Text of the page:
At the newly founded NIH Computer Systems Lab in Bethesda, Md., Songco teamed up with a blind colleague who was a programmer. Together they created the first voice terminal for the blind, which Songco still regards as one of his best accomplishments.

Again, he recognized the next big thing'personal computers'early on. 'Dave was pushing to get what he called personal workstations'Wang and IBM word processors'onto people's desks, before the Apple and IBM PCs were invented,' Risso said.

'I've always liked to do start-ups,' Songco commented. 'There's an excitement about it.'

Also significant was a challenge from long-time friend and colleague Robert Martino, now director of the Division of Computational Biology at NIH, to start graduate school'a decision that made management a possibility.

When PCs did arrive, then-director Arnold (Scotty) Pratt gave him the chance to move into a managerial role. 'Dave founded and headed the NIH's Personal Workstation Office, going on to become assistant director of the Division of Computer Research and Technology,' said long-time friend Perry S. Plexico, senior adviser to the NIH CIO. Songco grew the PC group from six workers to 80 in a short time, and he discovered another poker-related principle: Learn to judge people. 'I look for people who are passionate about their work,' he said. 'Then I can empower them and support them.'

Many describe Songco as a leader, not a manager. 'Dave accomplishes his project objectives, but his people advance also, making them even more capable for the next project,' said Brenda K. Ecken, a senior associate with Booz Allen Hamilton Inc. and program manager for the National Children's Study at NIH.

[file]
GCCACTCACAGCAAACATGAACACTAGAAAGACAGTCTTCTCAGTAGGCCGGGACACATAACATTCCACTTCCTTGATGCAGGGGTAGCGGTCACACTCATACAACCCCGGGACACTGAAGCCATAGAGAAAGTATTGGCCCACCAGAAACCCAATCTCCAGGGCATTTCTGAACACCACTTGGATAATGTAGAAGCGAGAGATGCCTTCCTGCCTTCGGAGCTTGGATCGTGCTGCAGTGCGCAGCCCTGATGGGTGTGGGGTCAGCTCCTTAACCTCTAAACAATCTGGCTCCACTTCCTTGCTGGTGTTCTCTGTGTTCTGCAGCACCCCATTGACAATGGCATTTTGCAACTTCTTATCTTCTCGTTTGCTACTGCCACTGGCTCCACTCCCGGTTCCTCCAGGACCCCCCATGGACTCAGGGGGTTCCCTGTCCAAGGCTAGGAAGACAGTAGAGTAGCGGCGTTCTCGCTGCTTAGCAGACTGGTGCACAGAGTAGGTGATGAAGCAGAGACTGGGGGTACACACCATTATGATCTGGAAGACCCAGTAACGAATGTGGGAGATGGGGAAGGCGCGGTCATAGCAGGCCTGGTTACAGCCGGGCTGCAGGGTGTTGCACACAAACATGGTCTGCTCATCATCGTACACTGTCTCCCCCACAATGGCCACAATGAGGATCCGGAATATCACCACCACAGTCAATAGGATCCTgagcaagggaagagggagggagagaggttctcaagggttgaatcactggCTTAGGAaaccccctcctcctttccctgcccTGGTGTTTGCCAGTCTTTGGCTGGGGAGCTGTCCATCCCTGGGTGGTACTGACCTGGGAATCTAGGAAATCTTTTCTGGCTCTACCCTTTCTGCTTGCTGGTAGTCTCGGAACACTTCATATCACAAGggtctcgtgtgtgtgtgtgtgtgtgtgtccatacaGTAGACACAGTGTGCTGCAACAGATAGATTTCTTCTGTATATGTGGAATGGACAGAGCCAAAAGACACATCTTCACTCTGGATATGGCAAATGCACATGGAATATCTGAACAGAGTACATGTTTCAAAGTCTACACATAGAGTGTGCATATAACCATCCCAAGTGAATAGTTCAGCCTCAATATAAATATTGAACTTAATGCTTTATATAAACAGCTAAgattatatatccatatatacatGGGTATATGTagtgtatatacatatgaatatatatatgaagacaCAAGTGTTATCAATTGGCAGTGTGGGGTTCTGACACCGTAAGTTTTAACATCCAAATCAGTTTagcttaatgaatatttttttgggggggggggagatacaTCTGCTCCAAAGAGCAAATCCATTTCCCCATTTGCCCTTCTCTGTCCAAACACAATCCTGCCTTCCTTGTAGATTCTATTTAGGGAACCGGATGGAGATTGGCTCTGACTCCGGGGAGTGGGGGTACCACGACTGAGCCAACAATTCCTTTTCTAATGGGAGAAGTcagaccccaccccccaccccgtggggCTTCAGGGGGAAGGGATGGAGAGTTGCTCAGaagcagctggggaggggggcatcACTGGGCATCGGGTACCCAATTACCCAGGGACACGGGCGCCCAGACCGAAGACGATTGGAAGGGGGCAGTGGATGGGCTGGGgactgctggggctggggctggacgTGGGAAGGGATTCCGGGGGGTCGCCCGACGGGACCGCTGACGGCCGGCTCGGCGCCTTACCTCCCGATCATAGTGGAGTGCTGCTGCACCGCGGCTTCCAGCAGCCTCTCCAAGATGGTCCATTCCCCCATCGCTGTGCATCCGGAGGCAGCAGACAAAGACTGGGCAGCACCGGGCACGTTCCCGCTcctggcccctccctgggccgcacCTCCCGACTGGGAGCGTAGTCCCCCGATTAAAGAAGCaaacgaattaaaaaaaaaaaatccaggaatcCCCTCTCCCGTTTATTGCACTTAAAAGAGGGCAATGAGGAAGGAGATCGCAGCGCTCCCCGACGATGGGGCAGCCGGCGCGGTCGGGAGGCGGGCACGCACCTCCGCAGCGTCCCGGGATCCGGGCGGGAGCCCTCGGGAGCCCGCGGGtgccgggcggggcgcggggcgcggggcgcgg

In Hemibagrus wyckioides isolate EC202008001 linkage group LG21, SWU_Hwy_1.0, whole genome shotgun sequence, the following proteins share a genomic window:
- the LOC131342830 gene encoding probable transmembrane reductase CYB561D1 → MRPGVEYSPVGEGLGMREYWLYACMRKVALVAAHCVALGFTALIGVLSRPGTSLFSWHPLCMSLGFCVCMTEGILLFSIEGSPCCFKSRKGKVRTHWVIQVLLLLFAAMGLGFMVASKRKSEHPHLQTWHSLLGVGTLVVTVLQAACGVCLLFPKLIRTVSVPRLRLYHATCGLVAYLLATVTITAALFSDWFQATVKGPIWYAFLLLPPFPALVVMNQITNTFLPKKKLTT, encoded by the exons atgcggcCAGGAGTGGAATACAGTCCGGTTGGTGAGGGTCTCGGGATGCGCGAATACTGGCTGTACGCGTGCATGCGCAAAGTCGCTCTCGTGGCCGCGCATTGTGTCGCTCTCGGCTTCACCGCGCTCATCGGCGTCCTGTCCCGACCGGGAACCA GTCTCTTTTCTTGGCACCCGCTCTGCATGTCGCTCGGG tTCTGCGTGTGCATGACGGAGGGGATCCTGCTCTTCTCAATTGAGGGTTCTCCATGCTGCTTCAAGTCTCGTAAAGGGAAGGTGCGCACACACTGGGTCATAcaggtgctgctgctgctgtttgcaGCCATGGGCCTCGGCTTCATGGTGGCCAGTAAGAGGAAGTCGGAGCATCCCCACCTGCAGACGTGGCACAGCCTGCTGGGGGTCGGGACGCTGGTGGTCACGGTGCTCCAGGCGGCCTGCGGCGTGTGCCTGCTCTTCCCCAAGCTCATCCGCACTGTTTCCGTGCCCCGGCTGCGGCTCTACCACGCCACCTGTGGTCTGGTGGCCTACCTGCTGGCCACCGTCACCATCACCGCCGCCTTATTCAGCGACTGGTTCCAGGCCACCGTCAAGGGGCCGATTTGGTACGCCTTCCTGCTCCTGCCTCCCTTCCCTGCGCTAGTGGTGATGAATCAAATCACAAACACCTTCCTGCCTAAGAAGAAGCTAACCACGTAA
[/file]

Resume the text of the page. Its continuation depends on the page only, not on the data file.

Former employee Dale Spangenberg, now CIO of Frederick County, Md., said, 'Dave taught me from the beginning that leadership was something to be studied and developed throughout your career. Technical skills will only get you so far.'

LAN plans

Another Songco 'good hand' was recognizing the importance of interconnecting PCs. 'Dave was developing standards for local area networks before there were even networks,' noted Risso. Songco has also been on the leading edge of incorporating WAN, Internet and wireless technologies for NIH users.

Songco said he also sees managing IT programs as poker-related. 'You have to look at return on investment for both. You can't fund every idea'just like you can't play every hand'but if the potential is good, you go with it.'

Currently, Songco is the CIO for the National Children's Study, the largest and most in-depth study of children's health ever conducted.

'I love tough,' said Songco, whose strategy is to proactively anticipate problems and solutions. 'If it was easy, they'd give it to someone else.'

Despite the demands of his long career in government, Songco has always made it a priority to make it home for dinner with his three children and his wife, Nancy, with whom he recently celebrated his fortieth wedding anniversary. 'You need a life,' he advises. 'You can't let yourself burn out.'

While enjoying his work for NCS, Songco looks forward to his next career as a semi-professional poker player. 'I can beat the bad players, and I can stay away from the pros,' he jokes. Has Songco found a winning strategy? You can bet on it. n
Edmund X. DeJesus ([email protected]) is a freelance technical writer in Norwood, Mass.